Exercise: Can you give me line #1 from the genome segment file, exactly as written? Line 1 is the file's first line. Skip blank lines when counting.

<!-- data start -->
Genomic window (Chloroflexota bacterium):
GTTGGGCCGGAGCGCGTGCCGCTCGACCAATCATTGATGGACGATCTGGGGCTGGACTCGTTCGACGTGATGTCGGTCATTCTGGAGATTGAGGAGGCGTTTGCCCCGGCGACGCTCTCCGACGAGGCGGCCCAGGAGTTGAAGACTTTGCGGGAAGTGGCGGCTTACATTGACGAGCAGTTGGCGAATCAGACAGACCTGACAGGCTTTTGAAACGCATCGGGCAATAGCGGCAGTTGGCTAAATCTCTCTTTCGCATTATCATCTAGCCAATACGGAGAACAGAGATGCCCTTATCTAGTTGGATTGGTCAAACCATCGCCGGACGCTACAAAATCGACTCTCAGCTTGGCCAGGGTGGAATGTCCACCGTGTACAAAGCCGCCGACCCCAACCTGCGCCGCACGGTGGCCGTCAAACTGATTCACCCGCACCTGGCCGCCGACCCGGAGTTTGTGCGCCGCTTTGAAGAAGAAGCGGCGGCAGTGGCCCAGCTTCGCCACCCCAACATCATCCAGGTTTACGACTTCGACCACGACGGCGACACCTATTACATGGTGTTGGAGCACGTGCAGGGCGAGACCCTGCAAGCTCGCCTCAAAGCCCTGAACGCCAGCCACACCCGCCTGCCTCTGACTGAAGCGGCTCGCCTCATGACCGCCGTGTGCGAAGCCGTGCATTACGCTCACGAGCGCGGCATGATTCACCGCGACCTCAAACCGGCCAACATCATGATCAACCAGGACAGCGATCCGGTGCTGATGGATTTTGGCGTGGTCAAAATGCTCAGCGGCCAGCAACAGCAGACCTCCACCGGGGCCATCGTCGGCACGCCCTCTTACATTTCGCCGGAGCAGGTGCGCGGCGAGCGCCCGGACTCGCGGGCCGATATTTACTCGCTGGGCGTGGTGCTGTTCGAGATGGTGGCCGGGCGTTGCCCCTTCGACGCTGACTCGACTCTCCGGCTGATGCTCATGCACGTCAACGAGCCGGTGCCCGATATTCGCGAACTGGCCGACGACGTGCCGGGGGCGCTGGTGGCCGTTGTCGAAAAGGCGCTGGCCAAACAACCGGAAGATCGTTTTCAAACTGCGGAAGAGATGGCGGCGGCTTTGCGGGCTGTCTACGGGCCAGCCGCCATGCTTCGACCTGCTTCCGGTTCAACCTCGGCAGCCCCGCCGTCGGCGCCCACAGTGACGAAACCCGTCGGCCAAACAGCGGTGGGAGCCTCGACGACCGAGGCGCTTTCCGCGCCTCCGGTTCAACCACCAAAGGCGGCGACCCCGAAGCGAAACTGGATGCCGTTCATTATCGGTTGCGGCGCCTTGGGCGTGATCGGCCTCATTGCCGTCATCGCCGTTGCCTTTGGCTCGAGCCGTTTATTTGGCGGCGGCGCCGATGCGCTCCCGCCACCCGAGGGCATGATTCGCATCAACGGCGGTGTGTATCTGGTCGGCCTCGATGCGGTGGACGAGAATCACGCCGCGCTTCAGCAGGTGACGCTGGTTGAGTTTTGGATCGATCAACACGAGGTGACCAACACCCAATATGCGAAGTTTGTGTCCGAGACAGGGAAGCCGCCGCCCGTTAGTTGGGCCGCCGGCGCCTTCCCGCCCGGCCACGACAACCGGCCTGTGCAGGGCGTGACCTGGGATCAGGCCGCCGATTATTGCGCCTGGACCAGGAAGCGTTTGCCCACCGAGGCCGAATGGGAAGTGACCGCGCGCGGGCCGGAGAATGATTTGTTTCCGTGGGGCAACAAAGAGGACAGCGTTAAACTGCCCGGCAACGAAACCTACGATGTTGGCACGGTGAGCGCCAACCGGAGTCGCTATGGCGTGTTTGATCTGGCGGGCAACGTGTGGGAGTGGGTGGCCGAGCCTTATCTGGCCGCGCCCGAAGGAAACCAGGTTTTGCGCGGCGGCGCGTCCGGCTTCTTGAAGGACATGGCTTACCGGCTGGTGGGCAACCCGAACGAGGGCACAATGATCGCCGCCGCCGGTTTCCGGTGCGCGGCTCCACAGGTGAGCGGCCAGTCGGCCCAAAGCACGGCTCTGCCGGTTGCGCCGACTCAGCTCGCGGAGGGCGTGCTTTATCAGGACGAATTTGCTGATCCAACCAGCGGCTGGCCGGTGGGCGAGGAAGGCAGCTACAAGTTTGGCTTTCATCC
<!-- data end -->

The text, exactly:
Genomic window (Chloroflexota bacterium):